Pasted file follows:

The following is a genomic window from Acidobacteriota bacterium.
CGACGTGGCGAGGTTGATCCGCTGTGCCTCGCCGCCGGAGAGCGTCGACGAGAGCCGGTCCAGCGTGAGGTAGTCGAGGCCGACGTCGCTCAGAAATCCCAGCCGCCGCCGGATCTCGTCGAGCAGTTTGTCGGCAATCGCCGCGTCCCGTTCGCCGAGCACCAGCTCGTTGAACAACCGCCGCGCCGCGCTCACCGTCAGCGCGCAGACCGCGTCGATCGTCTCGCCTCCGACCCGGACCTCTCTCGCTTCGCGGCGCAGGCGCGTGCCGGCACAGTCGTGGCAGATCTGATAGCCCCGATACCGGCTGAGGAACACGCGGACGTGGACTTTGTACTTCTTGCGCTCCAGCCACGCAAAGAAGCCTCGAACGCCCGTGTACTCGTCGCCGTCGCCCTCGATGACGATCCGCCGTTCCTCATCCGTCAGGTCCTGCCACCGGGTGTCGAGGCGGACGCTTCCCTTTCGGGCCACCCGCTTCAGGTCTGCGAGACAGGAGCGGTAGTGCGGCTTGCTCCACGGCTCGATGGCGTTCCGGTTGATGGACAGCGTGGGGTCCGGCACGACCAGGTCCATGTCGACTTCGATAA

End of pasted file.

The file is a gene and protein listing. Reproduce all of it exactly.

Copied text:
The following is a genomic window from Acidobacteriota bacterium.
CGACGTGGCGAGGTTGATCCGCTGTGCCTCGCCGCCGGAGAGCGTCGACGAGAGCCGGTCCAGCGTGAGGTAGTCGAGGCCGACGTCGCTCAGAAATCCCAGCCGCCGCCGGATCTCGTCGAGCAGTTTGTCGGCAATCGCCGCGTCCCGTTCGCCGAGCACCAGCTCGTTGAACAACCGCCGCGCCGCGCTCACCGTCAGCGCGCAGACCGCGTCGATCGTCTCGCCTCCGACCCGGACCTCTCTCGCTTCGCGGCGCAGGCGCGTGCCGGCACAGTCGTGGCAGATCTGATAGCCCCGATACCGGCTGAGGAACACGCGGACGTGGACTTTGTACTTCTTGCGCTCCAGCCACGCAAAGAAGCCTCGAACGCCCGTGTACTCGTCGCCGTCGCCCTCGATGACGATCCGCCGTTCCTCATCCGTCAGGTCCTGCCACCGGGTGTCGAGGCGGACGCTTCCCTTTCGGGCCACCCGCTTCAGGTCTGCGAGACAGGAGCGGTAGTGCGGCTTGCTCCACGGCTCGATGGCGTTCCGGTTGATGGACAGCGTGGGGTCCGGCACGACCAGGTCCATGTCGACTTCGATAA